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CERN: Damage to new particle accelerator forces two-month halt
GENEVA -- The world's largest atom smasher has been damaged twice and will be out of commission for at least two months, its operators said Saturday.
CERN, the European Organization for Nuclear Research, said Saturday that a large amount of helium had leaked into the 17-mile circular tunnel deep under the Swiss-French border that houses the Large Hadron Collider.
The massive collider began operating Sept. 10 to the delight of physicists around the world, flinging protons around the circle at nearly the speed of light. But it had to be shut down 36 hours later due to a failure of an electrical transformer.
That was repaired, but a CERN statement said a second failure took place midday Friday in the last section of the tunnel to undergo testing at high current, causing the large helium leak.
CERN spokesman James Gillies said the latest incident was several miles from the earlier damage. It is considered much more time-consuming to repair than the first malfunction.
"Preliminary investigations indicate that the most likely cause of the (Friday) problem was a faulty electrical connection between two magnets, which probably melted at high current leading to mechanical failure," said the statement Saturday.
It said the sector will have to be warmed up for repairs to take place, which will require a minimum of two months down time for the collider.
Such faults are common in colliders designed for use at room temperature, and the repair time would be a matter of days, Gillies said. What will slow it down for the LHC is the time it will take to warm up the section and then cool it down again.
The Large Hadron Collider operates at near absolute zero, colder than outer space, for maximum efficiency.
Gillies said it would take "several weeks minimum" to warm up the sector.
"Then we can fix it," Gillies said. "Then we cool it down again."
The $10 billion particle collider, in the design and construction stages for more than two decades, is the world's largest atom smasher. It fires beams of protons from the nuclei of atoms around the tunnels at nearly the speed of light.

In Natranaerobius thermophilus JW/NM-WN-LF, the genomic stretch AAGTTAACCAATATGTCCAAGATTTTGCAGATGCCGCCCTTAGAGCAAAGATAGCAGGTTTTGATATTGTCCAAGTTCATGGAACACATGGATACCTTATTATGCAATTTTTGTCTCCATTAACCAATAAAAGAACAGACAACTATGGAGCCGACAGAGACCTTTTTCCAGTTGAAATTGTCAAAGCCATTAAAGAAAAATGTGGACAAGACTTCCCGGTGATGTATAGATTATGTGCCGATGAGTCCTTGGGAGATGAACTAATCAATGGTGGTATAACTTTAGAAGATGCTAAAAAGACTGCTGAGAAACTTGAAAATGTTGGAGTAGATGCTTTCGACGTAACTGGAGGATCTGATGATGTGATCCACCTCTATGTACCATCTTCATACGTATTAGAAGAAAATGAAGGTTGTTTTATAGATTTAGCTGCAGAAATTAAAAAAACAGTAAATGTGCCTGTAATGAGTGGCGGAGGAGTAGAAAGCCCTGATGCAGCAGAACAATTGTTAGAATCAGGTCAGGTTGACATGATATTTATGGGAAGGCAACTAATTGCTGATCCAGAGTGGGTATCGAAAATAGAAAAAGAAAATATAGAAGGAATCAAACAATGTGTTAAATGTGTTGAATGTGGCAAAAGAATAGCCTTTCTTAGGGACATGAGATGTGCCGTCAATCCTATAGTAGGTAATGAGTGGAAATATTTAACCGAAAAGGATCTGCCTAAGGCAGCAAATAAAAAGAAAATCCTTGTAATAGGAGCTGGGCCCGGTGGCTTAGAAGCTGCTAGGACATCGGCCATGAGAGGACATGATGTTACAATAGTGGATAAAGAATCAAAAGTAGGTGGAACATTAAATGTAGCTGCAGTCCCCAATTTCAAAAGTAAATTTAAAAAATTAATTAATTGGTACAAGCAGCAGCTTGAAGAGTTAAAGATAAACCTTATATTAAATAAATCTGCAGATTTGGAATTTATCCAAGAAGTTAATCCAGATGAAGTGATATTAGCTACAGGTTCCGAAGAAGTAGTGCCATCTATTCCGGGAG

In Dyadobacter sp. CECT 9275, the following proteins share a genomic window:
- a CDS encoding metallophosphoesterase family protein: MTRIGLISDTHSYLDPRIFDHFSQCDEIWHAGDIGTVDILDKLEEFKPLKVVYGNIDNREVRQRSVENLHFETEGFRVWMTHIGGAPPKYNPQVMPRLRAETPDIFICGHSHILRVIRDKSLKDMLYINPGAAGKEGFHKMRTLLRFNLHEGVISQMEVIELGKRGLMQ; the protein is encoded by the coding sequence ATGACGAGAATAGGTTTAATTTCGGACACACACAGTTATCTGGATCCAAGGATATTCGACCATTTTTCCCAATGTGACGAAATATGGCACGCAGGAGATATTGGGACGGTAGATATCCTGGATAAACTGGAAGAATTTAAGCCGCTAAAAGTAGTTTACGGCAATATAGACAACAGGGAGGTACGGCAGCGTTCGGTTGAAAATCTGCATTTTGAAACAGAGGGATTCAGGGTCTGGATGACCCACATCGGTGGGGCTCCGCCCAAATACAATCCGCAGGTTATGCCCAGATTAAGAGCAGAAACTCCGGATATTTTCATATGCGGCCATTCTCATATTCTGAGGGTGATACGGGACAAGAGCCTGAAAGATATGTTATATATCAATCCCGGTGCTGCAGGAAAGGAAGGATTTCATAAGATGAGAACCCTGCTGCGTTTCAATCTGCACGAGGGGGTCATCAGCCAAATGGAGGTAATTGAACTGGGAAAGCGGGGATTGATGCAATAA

It then causes the protons to collide, revealing how the tiniest particles were first created after the "big bang," which many theorize was the massive explosion that formed the stars, planets and everything.
CERN announced Thursday that it had shut down the collider a week ago after a successful startup that had beams of protons circling in both clockwise and counterclockwise directions in the collider.
That shutdown was caused by the failure of an electrical transformer which handles part of the cooling, CERN said. That transformer was replaced this week and the machine was lowered back to operating temperature to prepare for a resumption of operations.
The CERN experiments with the particle collider hope to reveal more about "dark matter," antimatter and possibly hidden dimensions of space and time. They could also find evidence of a hypothetical particle -- the Higgs boson -- which is sometimes called the "God particle" because it is believed to give mass to all other particles, and thus to matter that makes up the universe.
Smaller colliders have been used for decades to study the makeup of the atom. Scientists once thought protons and neutrons were the smallest components of an atom's nucleus, but experiments have shown that protons and neutrons are made of quarks and gluons and that there are other forces and particles.
The LHC provides much greater power than earlier colliders.
Its start came over the objections of some who feared the collision of protons could eventually imperil the Earth by creating micro black holes -- subatomic versions of collapsed stars whose gravity is so strong they can suck in planets and other stars.
CERN and leading physicists maintain the project is safe.